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AB-2043 Appeals: representative actions.(2011-2012)

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AB2043:v99#DOCUMENT


CALIFORNIA LEGISLATURE— 2011–2012 REGULAR SESSION

Assembly Bill
No. 2043


Introduced  by  Assembly Member Wagner

February 23, 2012


An act to amend Section 904.1 of the Code of Civil Procedure, relating to appeals.


LEGISLATIVE COUNSEL'S DIGEST


AB 2043, as introduced, Wagner. Appeals: representative actions.
Existing law specifies the judgments and orders from which an appeal may be taken to the court of appeal.
This bill would add an order granting or denying class action certification, allowing appeal from the order at the discretion of the court of appeal. The bill would specify various factors the court would be required to consider in determining whether to allow the appeal.
Vote: MAJORITY   Appropriation: NO   Fiscal Committee: NO   Local Program: NO  

The people of the State of California do enact as follows:


SECTION 1.

 Section 904.1 of the Code of Civil Procedure is amended to read:

904.1.
 (a) An appeal, other than in a limited civil case, is to the court of appeal. An appeal, other than in a limited civil case, may be taken from any of the following:
(1) From a judgment, except (A) an interlocutory judgment, other than as provided in paragraphs (8), (9), and (11), or (B) a judgment of contempt that is made final and conclusive by Section 1222.
(2) From an order made after a judgment made appealable by paragraph (1).
(3) From an order granting a motion to quash service of summons or granting a motion to stay the action on the ground of inconvenient forum, or from a written order of dismissal under Section 581d following an order granting a motion to dismiss the action on the ground of inconvenient forum.
(4) From an order granting a new trial or denying a motion for judgment notwithstanding the verdict.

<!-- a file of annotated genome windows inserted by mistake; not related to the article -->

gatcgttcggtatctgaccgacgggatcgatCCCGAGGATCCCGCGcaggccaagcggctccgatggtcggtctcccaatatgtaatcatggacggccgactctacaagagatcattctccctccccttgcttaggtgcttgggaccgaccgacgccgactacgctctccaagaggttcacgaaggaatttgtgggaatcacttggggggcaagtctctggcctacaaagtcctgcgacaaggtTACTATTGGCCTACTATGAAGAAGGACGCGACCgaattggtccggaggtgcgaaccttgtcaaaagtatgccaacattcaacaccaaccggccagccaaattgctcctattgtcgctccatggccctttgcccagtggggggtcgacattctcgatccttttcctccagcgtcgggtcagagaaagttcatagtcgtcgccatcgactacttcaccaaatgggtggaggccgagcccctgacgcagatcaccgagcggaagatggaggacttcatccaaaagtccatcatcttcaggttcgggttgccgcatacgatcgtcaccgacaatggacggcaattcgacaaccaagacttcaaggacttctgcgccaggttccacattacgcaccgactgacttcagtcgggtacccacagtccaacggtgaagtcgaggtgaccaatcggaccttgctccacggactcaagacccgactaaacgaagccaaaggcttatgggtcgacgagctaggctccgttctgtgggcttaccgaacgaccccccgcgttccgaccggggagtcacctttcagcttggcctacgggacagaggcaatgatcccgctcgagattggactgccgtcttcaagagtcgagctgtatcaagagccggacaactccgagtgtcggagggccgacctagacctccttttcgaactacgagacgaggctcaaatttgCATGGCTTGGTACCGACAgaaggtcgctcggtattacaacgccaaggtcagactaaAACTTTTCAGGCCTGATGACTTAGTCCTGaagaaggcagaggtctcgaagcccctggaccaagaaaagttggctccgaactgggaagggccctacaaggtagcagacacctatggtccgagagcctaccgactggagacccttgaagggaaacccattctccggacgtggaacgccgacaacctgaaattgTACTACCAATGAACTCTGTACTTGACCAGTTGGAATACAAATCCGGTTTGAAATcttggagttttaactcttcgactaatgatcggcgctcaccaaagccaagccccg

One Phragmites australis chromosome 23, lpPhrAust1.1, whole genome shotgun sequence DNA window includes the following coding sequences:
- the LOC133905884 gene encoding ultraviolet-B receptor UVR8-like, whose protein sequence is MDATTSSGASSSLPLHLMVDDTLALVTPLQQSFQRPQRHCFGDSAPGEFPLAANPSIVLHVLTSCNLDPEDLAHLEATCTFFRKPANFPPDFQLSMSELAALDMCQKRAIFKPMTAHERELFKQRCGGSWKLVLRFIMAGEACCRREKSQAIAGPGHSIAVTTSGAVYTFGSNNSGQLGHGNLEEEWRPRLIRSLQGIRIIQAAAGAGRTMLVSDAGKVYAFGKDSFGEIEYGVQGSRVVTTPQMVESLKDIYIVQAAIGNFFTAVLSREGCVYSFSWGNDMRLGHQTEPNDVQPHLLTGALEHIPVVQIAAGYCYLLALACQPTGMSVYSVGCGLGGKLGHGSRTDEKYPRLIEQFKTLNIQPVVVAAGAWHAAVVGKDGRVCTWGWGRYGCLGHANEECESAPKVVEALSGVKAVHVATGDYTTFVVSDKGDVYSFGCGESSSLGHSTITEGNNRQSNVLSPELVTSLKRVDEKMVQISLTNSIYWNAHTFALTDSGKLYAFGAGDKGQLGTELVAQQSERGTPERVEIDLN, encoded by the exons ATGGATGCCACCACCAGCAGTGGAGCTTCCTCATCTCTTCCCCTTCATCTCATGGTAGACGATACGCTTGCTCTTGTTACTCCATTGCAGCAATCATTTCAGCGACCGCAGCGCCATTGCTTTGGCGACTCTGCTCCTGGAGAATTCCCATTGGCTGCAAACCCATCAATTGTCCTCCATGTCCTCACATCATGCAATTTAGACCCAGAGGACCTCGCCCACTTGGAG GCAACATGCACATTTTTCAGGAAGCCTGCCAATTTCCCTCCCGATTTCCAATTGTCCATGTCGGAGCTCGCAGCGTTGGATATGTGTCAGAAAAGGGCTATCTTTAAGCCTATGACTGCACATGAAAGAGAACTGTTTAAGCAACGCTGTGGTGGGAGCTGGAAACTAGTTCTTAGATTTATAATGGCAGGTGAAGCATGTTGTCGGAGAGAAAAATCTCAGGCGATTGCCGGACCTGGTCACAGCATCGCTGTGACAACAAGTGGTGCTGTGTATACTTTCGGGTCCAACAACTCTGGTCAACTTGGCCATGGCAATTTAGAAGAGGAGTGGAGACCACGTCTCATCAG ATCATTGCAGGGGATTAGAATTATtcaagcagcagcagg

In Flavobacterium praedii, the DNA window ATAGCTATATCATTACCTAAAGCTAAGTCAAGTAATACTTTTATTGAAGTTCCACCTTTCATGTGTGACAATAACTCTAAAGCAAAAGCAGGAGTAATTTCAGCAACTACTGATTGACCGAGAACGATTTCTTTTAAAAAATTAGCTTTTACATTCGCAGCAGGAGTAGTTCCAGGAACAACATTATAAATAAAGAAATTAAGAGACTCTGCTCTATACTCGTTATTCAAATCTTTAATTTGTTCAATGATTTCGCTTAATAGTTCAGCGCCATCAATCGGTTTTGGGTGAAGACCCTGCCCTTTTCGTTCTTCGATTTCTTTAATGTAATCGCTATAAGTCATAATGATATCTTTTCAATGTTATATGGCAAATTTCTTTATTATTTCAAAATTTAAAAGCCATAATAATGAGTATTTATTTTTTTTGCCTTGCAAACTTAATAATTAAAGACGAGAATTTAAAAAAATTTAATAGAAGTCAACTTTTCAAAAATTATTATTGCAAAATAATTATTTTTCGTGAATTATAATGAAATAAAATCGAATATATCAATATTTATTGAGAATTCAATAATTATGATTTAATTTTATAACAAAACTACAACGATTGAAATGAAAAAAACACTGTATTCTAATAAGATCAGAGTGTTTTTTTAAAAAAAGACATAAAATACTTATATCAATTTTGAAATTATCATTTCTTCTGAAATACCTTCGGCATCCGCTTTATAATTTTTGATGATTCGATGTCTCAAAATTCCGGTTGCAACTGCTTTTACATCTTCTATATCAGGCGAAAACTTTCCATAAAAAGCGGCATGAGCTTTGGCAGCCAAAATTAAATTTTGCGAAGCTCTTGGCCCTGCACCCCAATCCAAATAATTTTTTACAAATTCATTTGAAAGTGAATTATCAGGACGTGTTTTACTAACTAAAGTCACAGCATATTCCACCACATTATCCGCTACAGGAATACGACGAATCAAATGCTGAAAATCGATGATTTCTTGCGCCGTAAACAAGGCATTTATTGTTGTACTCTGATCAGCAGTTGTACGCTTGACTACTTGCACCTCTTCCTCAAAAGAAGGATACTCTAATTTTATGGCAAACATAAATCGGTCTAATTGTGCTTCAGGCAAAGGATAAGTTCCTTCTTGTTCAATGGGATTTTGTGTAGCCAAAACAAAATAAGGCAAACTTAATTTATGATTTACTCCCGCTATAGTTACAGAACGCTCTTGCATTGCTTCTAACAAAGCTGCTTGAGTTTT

(5) From an order discharging or refusing to discharge an attachment or granting a right to attach order.
(6) From an order granting or dissolving an injunction, or refusing to grant or dissolve an injunction.
(7) From an order appointing a receiver.
(8) From an interlocutory judgment, order, or decree, hereafter made or entered in an action to redeem real or personal property from a mortgage thereof, or a lien thereon, determining the right to redeem and directing an accounting.
(9) From an interlocutory judgment in an action for partition determining the rights and interests of the respective parties and directing partition to be made.
(10) From an order made appealable by the provisions of the Probate Code or the Family Code.
(11) From an interlocutory judgment directing payment of monetary sanctions by a party or an attorney for a party if the amount exceeds five thousand dollars ($5,000).
(12) From an order directing payment of monetary sanctions by a party or an attorney for a party if the amount exceeds five thousand dollars ($5,000).
(13) From an order granting or denying a special motion to strike under Section 425.16.
(b) Sanction orders or judgments of five thousand dollars ($5,000) or less against a party or an attorney for a party may be reviewed on an appeal by that party after entry of final judgment in the main action, or, at the discretion of the court of appeal, may be reviewed upon petition for an extraordinary writ.
(c) A court of appeal may permit an appeal from an order granting or denying class action certification if the petition to appeal is filed within 14 days of the entry of the order. In reviewing a petition to determine whether to permit an appeal under this subdivision, the court shall consider all of the following circumstances:
(1) Whether the trial court’s order denying class status would effectively end the litigation and any reasonable possibility of prosecuting individual claims.
(2) Whether the trial court’s order granting class status would place substantial pressure on the defendant to settle without regard to the merits of the case.
(3) Whether an interlocutory appeal of the order would facilitate the development of the law pertaining to class actions.
(4) Whether the order granting or denying class certification is clearly erroneous.
(5) Whether any other special circumstances exist that are sufficient to justify an interlocutory appeal.